It came out during a weird time in my life. 2019. Oh, 2019. I’d actually been avoiding movies. I’d dreamt of being a filmmaker since I was a teenager, but—c’mon. Between the disappointment of my life choices, and the soul-sucking climate of my military unit, I was feeling, well, pretty bummed out. Whenever I’d watch a good movie, I felt shame and regret. Probably some envy in there too. I knew someone was living their dream, and I was not. And, soon enough, I decided I didn’t care. Maybe I felt better that way. Numb.

But then I saw Midsommar—and, for some reason, everything shifted.

It was unapologetic. It broke the rules. Writer and director Ari Aster’s work has an identity. It lives for itself, and nothing else. And I was obsessed. This is art. Here was someone, compromising nothing, and with a small independent budget (even lower than Hereditary), making the film of their dreams. Inspiring. I want to do that. I don’t know how, and I don’t care, but I want it. And I still have this mindset today.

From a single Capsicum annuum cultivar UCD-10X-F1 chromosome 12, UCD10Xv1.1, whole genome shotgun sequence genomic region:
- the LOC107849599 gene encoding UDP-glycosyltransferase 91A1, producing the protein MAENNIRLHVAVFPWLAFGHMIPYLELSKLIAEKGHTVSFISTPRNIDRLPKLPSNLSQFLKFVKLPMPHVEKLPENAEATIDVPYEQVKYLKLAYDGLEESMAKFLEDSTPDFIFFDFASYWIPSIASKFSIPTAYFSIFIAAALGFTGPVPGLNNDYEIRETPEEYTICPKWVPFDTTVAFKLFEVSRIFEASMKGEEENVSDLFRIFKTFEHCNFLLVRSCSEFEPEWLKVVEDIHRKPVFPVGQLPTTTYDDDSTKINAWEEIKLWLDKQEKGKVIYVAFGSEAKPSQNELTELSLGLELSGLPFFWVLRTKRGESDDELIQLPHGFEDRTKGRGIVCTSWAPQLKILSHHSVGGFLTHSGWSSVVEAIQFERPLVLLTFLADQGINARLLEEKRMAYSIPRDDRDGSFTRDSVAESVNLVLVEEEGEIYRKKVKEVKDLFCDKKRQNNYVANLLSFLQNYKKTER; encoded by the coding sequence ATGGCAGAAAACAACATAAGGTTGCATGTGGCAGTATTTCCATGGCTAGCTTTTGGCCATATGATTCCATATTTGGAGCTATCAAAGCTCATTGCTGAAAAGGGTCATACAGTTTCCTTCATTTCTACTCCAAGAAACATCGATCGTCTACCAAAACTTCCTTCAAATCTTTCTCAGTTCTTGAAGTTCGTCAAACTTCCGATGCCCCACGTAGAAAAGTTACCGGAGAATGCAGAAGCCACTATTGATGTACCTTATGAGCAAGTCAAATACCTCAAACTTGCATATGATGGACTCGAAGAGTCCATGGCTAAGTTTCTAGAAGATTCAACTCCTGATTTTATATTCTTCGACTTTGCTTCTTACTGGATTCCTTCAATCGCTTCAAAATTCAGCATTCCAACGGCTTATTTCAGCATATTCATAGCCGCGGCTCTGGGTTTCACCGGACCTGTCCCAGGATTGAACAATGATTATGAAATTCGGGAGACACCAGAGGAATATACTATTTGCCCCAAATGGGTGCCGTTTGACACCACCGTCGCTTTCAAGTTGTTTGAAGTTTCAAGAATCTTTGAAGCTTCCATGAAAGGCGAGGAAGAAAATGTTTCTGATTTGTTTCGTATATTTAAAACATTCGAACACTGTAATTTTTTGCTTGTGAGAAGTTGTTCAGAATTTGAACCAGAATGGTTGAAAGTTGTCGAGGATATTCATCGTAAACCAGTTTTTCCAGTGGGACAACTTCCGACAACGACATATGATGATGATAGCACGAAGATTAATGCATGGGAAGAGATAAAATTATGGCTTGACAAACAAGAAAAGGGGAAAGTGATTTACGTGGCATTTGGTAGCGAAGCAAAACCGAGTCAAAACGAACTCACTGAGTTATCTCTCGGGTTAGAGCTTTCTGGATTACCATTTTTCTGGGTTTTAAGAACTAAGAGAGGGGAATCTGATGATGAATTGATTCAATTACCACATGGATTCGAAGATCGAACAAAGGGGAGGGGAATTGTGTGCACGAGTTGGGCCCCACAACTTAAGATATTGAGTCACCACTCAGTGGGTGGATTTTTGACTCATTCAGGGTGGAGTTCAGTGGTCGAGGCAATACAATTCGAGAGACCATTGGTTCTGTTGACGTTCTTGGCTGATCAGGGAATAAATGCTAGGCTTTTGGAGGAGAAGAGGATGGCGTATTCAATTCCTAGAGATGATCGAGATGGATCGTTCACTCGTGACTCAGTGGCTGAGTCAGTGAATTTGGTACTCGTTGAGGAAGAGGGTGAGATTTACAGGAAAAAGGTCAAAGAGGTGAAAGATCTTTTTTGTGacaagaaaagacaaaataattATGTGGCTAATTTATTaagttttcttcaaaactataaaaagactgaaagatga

When I left the military, I made a pact with myself: I will never work a job that I hate, ever again while I’m alive. It’s the only life I have, after all. I started thinking about college, and I realized that if I’m truly—and I mean truly—going to be happy, I need to make movies. It’s not a question or a choice, it’s me. I just like movies. And that’s it.